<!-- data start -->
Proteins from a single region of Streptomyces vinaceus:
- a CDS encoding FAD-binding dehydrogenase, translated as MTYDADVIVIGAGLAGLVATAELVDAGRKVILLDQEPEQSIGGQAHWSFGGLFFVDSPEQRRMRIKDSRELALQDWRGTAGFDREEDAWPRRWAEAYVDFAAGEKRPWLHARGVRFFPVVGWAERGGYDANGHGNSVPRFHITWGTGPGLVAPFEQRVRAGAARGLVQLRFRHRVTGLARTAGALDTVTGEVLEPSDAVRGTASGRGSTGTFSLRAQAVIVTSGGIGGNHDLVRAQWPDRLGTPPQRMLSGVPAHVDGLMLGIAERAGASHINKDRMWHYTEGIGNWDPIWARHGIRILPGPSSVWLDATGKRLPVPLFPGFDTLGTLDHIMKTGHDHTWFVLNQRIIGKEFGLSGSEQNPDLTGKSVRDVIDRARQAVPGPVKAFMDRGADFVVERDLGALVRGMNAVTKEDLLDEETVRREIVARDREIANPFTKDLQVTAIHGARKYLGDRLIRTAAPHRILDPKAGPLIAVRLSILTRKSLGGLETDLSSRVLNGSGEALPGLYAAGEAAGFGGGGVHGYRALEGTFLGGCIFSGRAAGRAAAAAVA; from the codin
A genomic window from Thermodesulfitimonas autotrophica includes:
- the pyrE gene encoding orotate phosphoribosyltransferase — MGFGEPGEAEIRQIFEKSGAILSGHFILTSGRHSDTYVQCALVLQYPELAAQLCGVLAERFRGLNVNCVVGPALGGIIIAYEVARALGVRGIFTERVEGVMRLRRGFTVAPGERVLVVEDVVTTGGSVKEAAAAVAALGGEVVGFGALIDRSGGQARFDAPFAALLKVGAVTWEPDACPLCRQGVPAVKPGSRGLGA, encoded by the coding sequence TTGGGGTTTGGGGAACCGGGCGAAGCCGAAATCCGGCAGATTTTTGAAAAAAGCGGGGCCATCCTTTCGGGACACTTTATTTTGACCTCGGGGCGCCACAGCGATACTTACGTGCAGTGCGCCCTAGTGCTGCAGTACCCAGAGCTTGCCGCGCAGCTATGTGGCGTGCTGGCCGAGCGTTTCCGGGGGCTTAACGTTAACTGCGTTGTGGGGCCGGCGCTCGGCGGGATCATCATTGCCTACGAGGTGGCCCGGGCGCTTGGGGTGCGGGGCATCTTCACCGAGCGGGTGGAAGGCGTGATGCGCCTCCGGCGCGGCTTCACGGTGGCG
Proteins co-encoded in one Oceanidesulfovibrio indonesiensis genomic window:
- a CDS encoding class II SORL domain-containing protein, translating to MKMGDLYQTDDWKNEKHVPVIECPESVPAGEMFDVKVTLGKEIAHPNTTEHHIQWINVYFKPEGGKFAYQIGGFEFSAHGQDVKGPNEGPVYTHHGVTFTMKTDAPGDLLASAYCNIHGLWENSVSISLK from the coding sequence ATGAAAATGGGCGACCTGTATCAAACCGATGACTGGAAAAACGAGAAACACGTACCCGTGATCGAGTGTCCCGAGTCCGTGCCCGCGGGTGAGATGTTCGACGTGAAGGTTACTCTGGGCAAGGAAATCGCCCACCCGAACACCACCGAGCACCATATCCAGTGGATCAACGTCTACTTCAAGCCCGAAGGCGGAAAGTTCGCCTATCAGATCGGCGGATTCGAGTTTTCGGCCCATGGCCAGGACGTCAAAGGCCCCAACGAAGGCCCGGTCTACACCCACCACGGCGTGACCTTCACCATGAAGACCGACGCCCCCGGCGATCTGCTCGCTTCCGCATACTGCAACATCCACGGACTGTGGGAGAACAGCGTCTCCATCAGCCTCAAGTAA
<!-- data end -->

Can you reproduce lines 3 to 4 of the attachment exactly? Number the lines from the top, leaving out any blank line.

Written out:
A genomic window from Thermodesulfitimonas autotrophica includes:
- the pyrE gene encoding orotate phosphoribosyltransferase — MGFGEPGEAEIRQIFEKSGAILSGHFILTSGRHSDTYVQCALVLQYPELAAQLCGVLAERFRGLNVNCVVGPALGGIIIAYEVARALGVRGIFTERVEGVMRLRRGFTVAPGERVLVVEDVVTTGGSVKEAAAAVAALGGEVVGFGALIDRSGGQARFDAPFAALLKVGAVTWEPDACPLCRQGVPAVKPGSRGLGA, encoded by the coding sequence TTGGGGTTTGGGGAACCGGGCGAAGCCGAAATCCGGCAGATTTTTGAAAAAAGCGGGGCCATCCTTTCGGGACACTTTATTTTGACCTCGGGGCGCCACAGCGATACTTACGTGCAGTGCGCCCTAGTGCTGCAGTACCCAGAGCTTGCCGCGCAGCTATGTGGCGTGCTGGCCGAGCGTTTCCGGGGGCTTAACGTTAACTGCGTTGTGGGGCCGGCGCTCGGCGGGATCATCATTGCCTACGAGGTGGCCCGGGCGCTTGGGGTGCGGGGCATCTTCACCGAGCGGGTGGAAGGCGTGATGCGCCTCCGGCGCGGCTTCACGGTGGCG